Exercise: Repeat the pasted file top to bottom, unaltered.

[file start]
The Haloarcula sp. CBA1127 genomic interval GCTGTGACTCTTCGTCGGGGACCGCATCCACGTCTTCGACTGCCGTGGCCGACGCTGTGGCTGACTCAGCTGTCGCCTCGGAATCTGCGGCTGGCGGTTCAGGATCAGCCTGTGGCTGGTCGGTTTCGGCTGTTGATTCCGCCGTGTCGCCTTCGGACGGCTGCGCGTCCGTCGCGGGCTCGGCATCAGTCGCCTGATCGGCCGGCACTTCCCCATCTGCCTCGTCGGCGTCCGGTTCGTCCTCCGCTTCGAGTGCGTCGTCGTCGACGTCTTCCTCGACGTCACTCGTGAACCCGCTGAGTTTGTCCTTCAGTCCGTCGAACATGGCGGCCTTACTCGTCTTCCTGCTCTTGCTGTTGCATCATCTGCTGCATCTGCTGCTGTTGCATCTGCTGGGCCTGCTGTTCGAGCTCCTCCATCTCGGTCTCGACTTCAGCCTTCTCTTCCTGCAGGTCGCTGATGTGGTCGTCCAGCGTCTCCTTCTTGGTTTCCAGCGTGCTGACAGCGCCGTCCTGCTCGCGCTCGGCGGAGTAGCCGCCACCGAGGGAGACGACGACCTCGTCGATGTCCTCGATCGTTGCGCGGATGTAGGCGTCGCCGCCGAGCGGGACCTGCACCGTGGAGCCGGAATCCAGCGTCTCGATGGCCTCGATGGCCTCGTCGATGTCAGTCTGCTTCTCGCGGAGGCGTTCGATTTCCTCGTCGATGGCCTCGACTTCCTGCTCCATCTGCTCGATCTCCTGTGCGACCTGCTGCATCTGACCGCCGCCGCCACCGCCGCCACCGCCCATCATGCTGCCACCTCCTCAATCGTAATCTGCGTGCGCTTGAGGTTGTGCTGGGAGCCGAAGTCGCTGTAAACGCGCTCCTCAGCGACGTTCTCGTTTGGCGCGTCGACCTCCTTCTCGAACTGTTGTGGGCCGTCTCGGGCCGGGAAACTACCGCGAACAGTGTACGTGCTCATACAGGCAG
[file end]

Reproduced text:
The Haloarcula sp. CBA1127 genomic interval GCTGTGACTCTTCGTCGGGGACCGCATCCACGTCTTCGACTGCCGTGGCCGACGCTGTGGCTGACTCAGCTGTCGCCTCGGAATCTGCGGCTGGCGGTTCAGGATCAGCCTGTGGCTGGTCGGTTTCGGCTGTTGATTCCGCCGTGTCGCCTTCGGACGGCTGCGCGTCCGTCGCGGGCTCGGCATCAGTCGCCTGATCGGCCGGCACTTCCCCATCTGCCTCGTCGGCGTCCGGTTCGTCCTCCGCTTCGAGTGCGTCGTCGTCGACGTCTTCCTCGACGTCACTCGTGAACCCGCTGAGTTTGTCCTTCAGTCCGTCGAACATGGCGGCCTTACTCGTCTTCCTGCTCTTGCTGTTGCATCATCTGCTGCATCTGCTGCTGTTGCATCTGCTGGGCCTGCTGTTCGAGCTCCTCCATCTCGGTCTCGACTTCAGCCTTCTCTTCCTGCAGGTCGCTGATGTGGTCGTCCAGCGTCTCCTTCTTGGTTTCCAGCGTGCTGACAGCGCCGTCCTGCTCGCGCTCGGCGGAGTAGCCGCCACCGAGGGAGACGACGACCTCGTCGATGTCCTCGATCGTTGCGCGGATGTAGGCGTCGCCGCCGAGCGGGACCTGCACCGTGGAGCCGGAATCCAGCGTCTCGATGGCCTCGATGGCCTCGTCGATGTCAGTCTGCTTCTCGCGGAGGCGTTCGATTTCCTCGTCGATGGCCTCGACTTCCTGCTCCATCTGCTCGATCTCCTGTGCGACCTGCTGCATCTGACCGCCGCCGCCACCGCCGCCACCGCCCATCATGCTGCCACCTCCTCAATCGTAATCTGCGTGCGCTTGAGGTTGTGCTGGGAGCCGAAGTCGCTGTAAACGCGCTCCTCAGCGACGTTCTCGTTTGGCGCGTCGACCTCCTTCTCGAACTGTTGTGGGCCGTCTCGGGCCGGGAAACTACCGCGAACAGTGTACGTGCTCATACAGGCAG